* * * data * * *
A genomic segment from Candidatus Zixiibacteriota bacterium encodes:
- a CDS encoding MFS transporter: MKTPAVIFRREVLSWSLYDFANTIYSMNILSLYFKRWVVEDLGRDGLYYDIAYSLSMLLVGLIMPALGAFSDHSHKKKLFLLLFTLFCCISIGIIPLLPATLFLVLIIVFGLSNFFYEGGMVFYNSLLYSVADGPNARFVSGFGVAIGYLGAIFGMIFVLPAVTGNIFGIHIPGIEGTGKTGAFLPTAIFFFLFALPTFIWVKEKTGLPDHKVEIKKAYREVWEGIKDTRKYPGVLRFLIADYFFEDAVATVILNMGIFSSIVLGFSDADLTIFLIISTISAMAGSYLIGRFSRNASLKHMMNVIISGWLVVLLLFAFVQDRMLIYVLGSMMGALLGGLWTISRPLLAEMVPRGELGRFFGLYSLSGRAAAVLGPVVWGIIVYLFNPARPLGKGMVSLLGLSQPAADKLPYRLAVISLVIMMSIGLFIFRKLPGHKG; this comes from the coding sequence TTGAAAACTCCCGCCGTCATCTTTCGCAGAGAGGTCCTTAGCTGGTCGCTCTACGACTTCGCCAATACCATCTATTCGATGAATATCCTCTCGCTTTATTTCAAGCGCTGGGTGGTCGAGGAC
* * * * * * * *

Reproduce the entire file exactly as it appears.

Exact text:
A genomic segment from Candidatus Zixiibacteriota bacterium encodes:
- a CDS encoding MFS transporter: MKTPAVIFRREVLSWSLYDFANTIYSMNILSLYFKRWVVEDLGRDGLYYDIAYSLSMLLVGLIMPALGAFSDHSHKKKLFLLLFTLFCCISIGIIPLLPATLFLVLIIVFGLSNFFYEGGMVFYNSLLYSVADGPNARFVSGFGVAIGYLGAIFGMIFVLPAVTGNIFGIHIPGIEGTGKTGAFLPTAIFFFLFALPTFIWVKEKTGLPDHKVEIKKAYREVWEGIKDTRKYPGVLRFLIADYFFEDAVATVILNMGIFSSIVLGFSDADLTIFLIISTISAMAGSYLIGRFSRNASLKHMMNVIISGWLVVLLLFAFVQDRMLIYVLGSMMGALLGGLWTISRPLLAEMVPRGELGRFFGLYSLSGRAAAVLGPVVWGIIVYLFNPARPLGKGMVSLLGLSQPAADKLPYRLAVISLVIMMSIGLFIFRKLPGHKG; this comes from the coding sequence TTGAAAACTCCCGCCGTCATCTTTCGCAGAGAGGTCCTTAGCTGGTCGCTCTACGACTTCGCCAATACCATCTATTCGATGAATATCCTCTCGCTTTATTTCAAGCGCTGGGTGGTCGAGGAC